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The app I am working on is automatically cracked by antiLVL (although I am not using the LVL in my app).

In order of protecting my app from "one-click piracy", I am implementing tampering detection techniques explained at Google IO.

I have tried checking the signature both with getPackageInfo() and reflection (invoke()), but AntiLVL was able to crack the app automatically in both cases.

How can I write code that will not be automatically cracked by the current version of antiLVL (1.4.0)? I mean, apart from using JNI.

PS: I am not talking about preventing piracy in general. I just want the pirate to dig into the code by hand rather than using an automatic cracker.

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2 Answers 2

The problem is, any API that only serves to check the validity of your application can be subverted and replaced with a version that always returns the result you expect. I haven't looked at Anti-LVL in detail, but I would imagine it is doing this, which is why your attempts to verify your code using Dalvik's built-in APIs for this purpose are failing.

In order to make it work, you'll have to do the work yourself, using only APIs that have multiple purposes and cannot be so easily subverted.

One way of doing it is to calculate a checksum of either your .apk file or just the classes.dex file inside it, and verify it against some external resource (online server with list of known correct versions, file downloaded to SD card on first execution, etc, resource in the .apk file that isn't included in classes.dex). This prevents code modification, which I believe is how anti-LVL works. I haven't tried this myself, but suspect it should work.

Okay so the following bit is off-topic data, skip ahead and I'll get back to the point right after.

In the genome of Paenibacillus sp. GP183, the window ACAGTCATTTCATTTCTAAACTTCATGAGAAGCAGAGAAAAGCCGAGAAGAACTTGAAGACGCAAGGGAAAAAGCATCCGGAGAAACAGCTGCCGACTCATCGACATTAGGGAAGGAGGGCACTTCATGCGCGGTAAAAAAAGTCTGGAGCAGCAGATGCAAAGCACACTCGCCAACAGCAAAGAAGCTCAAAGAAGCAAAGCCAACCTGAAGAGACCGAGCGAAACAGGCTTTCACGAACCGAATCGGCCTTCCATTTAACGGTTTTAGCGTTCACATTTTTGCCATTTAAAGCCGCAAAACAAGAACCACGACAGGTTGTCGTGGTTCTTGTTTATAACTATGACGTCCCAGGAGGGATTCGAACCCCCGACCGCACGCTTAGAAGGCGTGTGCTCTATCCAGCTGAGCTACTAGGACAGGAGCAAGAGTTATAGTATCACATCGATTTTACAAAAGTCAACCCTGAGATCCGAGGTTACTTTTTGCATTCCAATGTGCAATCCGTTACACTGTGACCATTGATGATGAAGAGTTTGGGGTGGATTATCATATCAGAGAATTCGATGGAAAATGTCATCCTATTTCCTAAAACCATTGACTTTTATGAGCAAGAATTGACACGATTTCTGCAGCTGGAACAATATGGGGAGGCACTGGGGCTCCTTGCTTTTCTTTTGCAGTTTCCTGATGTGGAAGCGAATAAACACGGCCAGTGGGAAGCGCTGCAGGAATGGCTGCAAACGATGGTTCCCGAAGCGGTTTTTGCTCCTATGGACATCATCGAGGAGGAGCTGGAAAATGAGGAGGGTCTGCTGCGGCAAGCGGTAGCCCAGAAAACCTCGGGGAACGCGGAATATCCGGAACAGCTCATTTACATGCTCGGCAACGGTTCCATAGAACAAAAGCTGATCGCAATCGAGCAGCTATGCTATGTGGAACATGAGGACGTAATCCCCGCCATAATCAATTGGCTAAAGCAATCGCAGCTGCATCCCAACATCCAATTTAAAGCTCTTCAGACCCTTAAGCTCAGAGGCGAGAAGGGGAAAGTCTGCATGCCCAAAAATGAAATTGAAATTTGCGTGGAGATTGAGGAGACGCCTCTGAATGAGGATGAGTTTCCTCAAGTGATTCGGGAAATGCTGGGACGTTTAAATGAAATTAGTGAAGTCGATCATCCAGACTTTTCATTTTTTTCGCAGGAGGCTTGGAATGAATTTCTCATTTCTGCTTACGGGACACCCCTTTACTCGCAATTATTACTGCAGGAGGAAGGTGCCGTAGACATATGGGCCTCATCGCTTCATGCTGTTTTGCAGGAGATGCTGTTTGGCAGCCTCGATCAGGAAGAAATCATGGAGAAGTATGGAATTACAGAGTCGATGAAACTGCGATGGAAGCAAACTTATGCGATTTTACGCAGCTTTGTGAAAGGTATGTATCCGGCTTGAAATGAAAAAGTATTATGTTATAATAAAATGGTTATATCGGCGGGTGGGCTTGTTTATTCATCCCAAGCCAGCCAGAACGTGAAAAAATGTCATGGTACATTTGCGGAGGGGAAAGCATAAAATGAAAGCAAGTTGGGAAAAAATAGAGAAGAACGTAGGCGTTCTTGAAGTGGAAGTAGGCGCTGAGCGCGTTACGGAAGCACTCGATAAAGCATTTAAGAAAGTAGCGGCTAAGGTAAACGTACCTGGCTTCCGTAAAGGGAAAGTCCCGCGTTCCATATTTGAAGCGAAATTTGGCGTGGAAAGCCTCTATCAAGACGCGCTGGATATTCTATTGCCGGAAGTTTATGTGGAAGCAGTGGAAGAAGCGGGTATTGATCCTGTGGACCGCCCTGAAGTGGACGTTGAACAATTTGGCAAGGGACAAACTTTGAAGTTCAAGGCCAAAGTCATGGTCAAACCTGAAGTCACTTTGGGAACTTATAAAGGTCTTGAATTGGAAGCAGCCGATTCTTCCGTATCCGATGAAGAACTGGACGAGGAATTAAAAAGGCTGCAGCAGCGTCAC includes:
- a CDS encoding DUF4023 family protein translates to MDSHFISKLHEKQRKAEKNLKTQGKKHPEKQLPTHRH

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Thanks for answering. AntiLVL is a beautiful software. Clean, powerful, well-thought and customizable. It is "easy" to circumvent it in that you "just" need to write code that will not be caught by the grep-and-replace rules (provided in a separate xml file). However, I just don't have enough time to spend learning how to generate unusual smali. In my code, AntiLVL was able to unhook and neuter all my checksum attempts. –  tos Mar 4 '12 at 0:09
I don't know enough smali to understand the "replace" part of the rules (it would be useful to know what happens behind the scenes). I did think about your point about multiple purpose APIs. I thought about laying a minefield in the software: the cracking program would remove an important part of the program, which would either crash it or make it useless. Until now I didn't find anything. –  tos Mar 4 '12 at 0:29

The Presentation Notes from Evading Pirates and Stopping Vampires

Some basic keypoints

Please note, the #:r.page.X at the end of the links I've provided will not always bring you to that specific slide page number for whatever reason. If it doesn't, take note and browse manually.

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